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The overall vacancy rate in the San Antonio office market was up 50 basis points quarter-overquarter, and up 60 basis points year-over-year.
Vacancy rate at 10.2%
The overall vacancy rate in the San Antonio office market was up 50 basis points quarter-over-quarter, and up 60 basis points year-over-year. The vacancy rate for Class A properties is at 12.0%, and Class B at 10.1%. In the first quarter, overall net absorption was in the red at negative 208,865 sq. ft.—Class A represented negative 11,475 sq. ft. and Class B corresponded to negative 152,099 sq. ft. Of the 1.5 million sq. ft. currently under construction, about 57% of that space has been spoken for. Of the 188,000 sq. feet completed in 2020, all is available for lease. The overall San Antonio average asking full-service rent is at $23.25 per sq. ft.—up from Q1 2019 at $22.33 per sq. ft.—while Class A space in the Central Business District is averaging $35.88 per sq. ft.
The Federal Reserve Bank of Dallas reported that San Antonio’s economy grew at a stable pace in February. The San Antonio Business-Cycle Index continued to expand above its long-term average. The unemployment rate declined slightly, and job growth remained steady at a healthy pace over the three months through February. Wages continued to climb, and home sales prices fell. While most data have not captured the impact of the coronavirus outbreak, recent stock prices of San Antonio-based companies show moderate recoveries following sharp declines in February and early March.
CBD Class A vacancy at 10.5%
The CBD has 3.0 million sq. ft. of Class A inventory tracked in 14 buildings with 300,000 sq. ft. of vacant space (10.5%) as of Q1 2020. Overall vacancy in the suburban office market was at 10.5%, while overall vacancy in the CBD registered at 8.2%. There is approximately 9.4 million sq. ft. of medical office space in the San Antonio area, representing 15% of the 62 million sq. ft. of total office inventory. The overall vacancy rate for medical office space is 16.9%, up from 15.7% in the prior period.
The coronavirus outbreak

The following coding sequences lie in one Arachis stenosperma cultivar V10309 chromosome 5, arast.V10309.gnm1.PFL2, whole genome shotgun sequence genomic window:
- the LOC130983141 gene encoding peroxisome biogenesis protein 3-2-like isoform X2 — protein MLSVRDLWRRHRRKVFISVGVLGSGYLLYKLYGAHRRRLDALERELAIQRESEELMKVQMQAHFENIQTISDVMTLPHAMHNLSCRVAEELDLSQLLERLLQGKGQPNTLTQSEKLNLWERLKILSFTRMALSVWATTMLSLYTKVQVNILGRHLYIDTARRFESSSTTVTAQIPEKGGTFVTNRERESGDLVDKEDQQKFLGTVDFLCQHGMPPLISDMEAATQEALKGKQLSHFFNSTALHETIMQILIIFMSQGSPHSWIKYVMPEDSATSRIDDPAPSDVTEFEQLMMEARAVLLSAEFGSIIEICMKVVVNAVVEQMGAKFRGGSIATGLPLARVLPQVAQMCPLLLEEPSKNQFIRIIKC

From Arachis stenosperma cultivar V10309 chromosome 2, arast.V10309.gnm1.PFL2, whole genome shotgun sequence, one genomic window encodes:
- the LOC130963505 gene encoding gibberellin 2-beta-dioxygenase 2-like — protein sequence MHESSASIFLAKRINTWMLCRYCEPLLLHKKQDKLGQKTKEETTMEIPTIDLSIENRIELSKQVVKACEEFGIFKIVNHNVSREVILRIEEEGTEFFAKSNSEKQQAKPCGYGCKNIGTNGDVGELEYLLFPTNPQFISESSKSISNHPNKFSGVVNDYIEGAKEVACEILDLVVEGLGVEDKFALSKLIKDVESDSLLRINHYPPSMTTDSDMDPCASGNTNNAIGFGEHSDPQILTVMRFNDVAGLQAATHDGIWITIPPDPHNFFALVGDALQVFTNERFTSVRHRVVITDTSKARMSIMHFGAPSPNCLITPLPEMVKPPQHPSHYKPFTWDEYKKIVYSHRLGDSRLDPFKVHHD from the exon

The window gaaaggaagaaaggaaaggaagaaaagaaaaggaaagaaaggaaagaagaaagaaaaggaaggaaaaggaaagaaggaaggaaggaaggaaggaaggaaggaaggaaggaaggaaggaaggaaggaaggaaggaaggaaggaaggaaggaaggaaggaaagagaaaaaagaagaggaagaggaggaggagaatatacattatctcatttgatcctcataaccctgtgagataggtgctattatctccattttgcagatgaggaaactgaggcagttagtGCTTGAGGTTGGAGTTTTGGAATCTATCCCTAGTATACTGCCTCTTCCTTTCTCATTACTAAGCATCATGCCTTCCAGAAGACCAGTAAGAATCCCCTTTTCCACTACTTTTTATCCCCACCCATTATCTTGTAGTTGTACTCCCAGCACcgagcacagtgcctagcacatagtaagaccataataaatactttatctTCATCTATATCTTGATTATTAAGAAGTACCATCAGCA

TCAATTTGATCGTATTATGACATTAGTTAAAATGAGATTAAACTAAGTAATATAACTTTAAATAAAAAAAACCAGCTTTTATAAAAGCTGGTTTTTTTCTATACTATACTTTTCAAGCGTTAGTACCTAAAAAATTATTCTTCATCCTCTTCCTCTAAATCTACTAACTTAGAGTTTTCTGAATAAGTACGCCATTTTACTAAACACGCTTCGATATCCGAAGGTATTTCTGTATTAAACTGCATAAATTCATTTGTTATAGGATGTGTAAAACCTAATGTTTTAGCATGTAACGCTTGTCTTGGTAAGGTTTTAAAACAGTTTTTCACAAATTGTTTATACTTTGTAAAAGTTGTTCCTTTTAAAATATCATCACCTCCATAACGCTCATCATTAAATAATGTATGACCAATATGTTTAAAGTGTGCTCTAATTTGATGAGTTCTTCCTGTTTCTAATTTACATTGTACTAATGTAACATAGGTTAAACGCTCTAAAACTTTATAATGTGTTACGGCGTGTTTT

With a considerable amount of the economic growth of the San Antonio metro tied to the leisure and hospitality job sector, growth will likely suffer across the Alamo City. The path both the San Antonio economy and its office market sector take will depend on how widely the virus spreads and how long social distancing needs to be maintained. Prior to the coronavirus outbreak, San Antonio had strong economic momentum, and the current statistics largely reflect the environment before the pandemic.
Investment sales activity
Real Capital Analytics data reports the first quarter sales volume for San Antonio office properties was $98.1 million compared to first quarter 2019 at $88.8 million. The primary capital composition for buyers in Q1 2020 was made up almost entirely of private investors at 96.6%. For sellers, the majority was 62.9% private and 37.1% user/other investors.
The volume of square footage signed during the first quarter was at 527,000 sq. ft.—down slightly from the previous quarter’s 579,000 sq. ft. A significant lease signed in Q1 2020 is the Goodwill San Antonio Business Services deal signed for 42,227 sq. ft. of office space in the Northeast submarket at 2735 Austin Highway. Goodwill will use the space to expand contact center operations and will house 200 employees.
San Antonio’s office market vacancy rate sits at 10.2% as of Q1 2020. With additional space likely coming available in San Antonio, larger office tenants will have more leverage than at any time in the last decade with regards to negotiating rental rates, terms, tenant improvements, and concessions. Disruptions from COVID-19 will also have an impact on commercial real estate landlords and tenants as difficult decisions are made to adapt to these sudden changes. Many small tenants—particularly retail tenants—have seen revenue drop 50% to 100% in some cases and simply can’t pay their rent. For companies that qualify, the CARES Act recently passed by Congress provides at least two months’ rent and wage relief for companies of 500 employees or less; landlords—many of which are also struggling, as they receive multiple rent relief requests while still having to pay property expenses and mortgage payments—expect tenants who are able to do so to apply for these funds in order to pay rent.
Director of Research
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